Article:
Syria: Assad Retakes Aleppo: The Military Operation Is Over, Says Russian Envoy

Assad Retakes Aleppo: The Military Operation Is Over, Says Russian Envoy:

The Syrian war is on the verge of the biggest shift in the balance of power since 2011, with the Assad regime – with support from Russian forces – having retaken Aleppo. And, as Russia’s UN envoy Vitaly Churkin notes, an arrangement has been reached for militants to leave the besieged areas of eastern Aleppo “within hours”, confirming earlier media reports that Assad is about to have full reign of the hotly contested city – a symbolic center of the anti-Assad insurgency.

As RT futher adds citing Churkin, “the military operation in Eastern Aleppo is now over, and the Syrian government has begun restoring control.”

“My latest information is that they indeed have an arrangement achieved on the ground that the fighters are going to leave the city,” Churkin said Tuesday ahead of the emergency UN Security Council meeting in New York. According to Churkin, the militants, who have been holed up in eastern Aleppo for years, are scheduled to leave the city “within hours.”

While this marks the biggest victory for Assad, and his Kremlin-based backers, it is also the biggest regional humiliation for the US ally-backed Syrian “rebels”, who have just lost their biggest resistance outpost.

The envoy added that the withdrawal of militant fighters will put the city under the control of the Syrian government and there will be no need for eastern Aleppo residents to leave their homes.

During his speech at the meeting, Churkin told the UNSC members that the “counterterrorist operation in Aleppo will conclude in the next few hours.” The fighters are currently leaving the city through corridors that they chose themselves, including ones leading to Syria’s Idlib province, Churkin stressed.

“The counter-terrorist operation in Aleppo will be completed within a few hours. All the militants along with their families and the wounded are now withdrawing through the agreed corridors in the directions they themselves have chosen, including in the direction of Idlib,” the Russian envoy said.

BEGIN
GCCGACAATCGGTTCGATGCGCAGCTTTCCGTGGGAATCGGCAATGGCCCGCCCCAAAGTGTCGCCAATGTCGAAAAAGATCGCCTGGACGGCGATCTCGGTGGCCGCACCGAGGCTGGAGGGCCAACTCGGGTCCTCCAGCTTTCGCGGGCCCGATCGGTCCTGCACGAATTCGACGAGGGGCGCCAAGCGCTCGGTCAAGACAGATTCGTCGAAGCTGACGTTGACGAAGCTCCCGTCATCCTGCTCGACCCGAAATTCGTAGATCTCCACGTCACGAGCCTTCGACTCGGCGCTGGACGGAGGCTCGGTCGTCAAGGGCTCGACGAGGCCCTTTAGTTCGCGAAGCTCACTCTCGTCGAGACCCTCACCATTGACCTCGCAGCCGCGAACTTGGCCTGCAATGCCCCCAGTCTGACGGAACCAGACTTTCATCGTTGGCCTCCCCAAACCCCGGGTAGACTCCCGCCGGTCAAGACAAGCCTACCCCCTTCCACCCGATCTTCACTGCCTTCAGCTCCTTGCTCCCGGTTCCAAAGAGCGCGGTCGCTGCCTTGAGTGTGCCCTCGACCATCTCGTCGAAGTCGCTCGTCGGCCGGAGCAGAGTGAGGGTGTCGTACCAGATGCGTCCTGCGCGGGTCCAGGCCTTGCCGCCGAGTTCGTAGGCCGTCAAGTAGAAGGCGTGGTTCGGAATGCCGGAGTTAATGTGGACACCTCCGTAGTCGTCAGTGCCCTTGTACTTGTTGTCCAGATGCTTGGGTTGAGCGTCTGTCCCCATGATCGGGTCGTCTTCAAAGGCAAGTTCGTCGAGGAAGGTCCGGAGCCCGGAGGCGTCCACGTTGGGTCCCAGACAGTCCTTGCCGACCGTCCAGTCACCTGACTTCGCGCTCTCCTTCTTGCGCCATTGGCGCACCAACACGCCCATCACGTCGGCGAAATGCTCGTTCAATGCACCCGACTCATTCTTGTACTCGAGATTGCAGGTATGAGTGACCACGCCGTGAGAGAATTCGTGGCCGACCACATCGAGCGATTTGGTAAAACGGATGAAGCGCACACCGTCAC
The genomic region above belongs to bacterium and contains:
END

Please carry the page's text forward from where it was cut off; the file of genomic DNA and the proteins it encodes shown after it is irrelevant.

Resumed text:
An official with one of the militant groups in Aleppo earlier told Reuters that an agreement had been reached with Russia on Tuesday, while another rebel representative reported, “There are signs of a breakthrough in the coming hours.” However, UN Secretary-General Ban Ki-moon has urged the Syrian government and its Russian and Iranian allies to “urgently allow the remaining civilians to escape” Aleppo and facilitate humanitarian aid access to the city.

“In recent days and hours, we appear to be witnessing nothing less than an all-out effort by the Syrian government and its allies to end the country’s internal conflict through a total, uncompromising military victory,” Ban told the UN Security Council.

Aleppo has been divided between the government forces and the militants since the start of the Syrian conflict in 2011. However, in recent weeks, the Syrian Army has made significant gains in eastern Aleppo and is close to liberating it from the militants.

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So what happens next? Here is a  quick primer from Bloomberg on “life after Aleppo’s fall.”

Syrian President Bashar al-Assad, assisted by Russia and Iran, is on the verge of re-taking Aleppo in what would be the biggest victory for his troops against rebels in almost six years of civil war. Assad says he’ll turn his attention to the remaining rebel strongholds. His opponents vow to keep fighting in the absence of a political solution. There could be a surge in guerrilla conflict in areas reclaimed by Assad’s troops, while jihadists look to exploit any weaknesses. The world’s reaction to all this may depend on the emerging relationship between Russia and the incoming U.S. president, Donald Trump.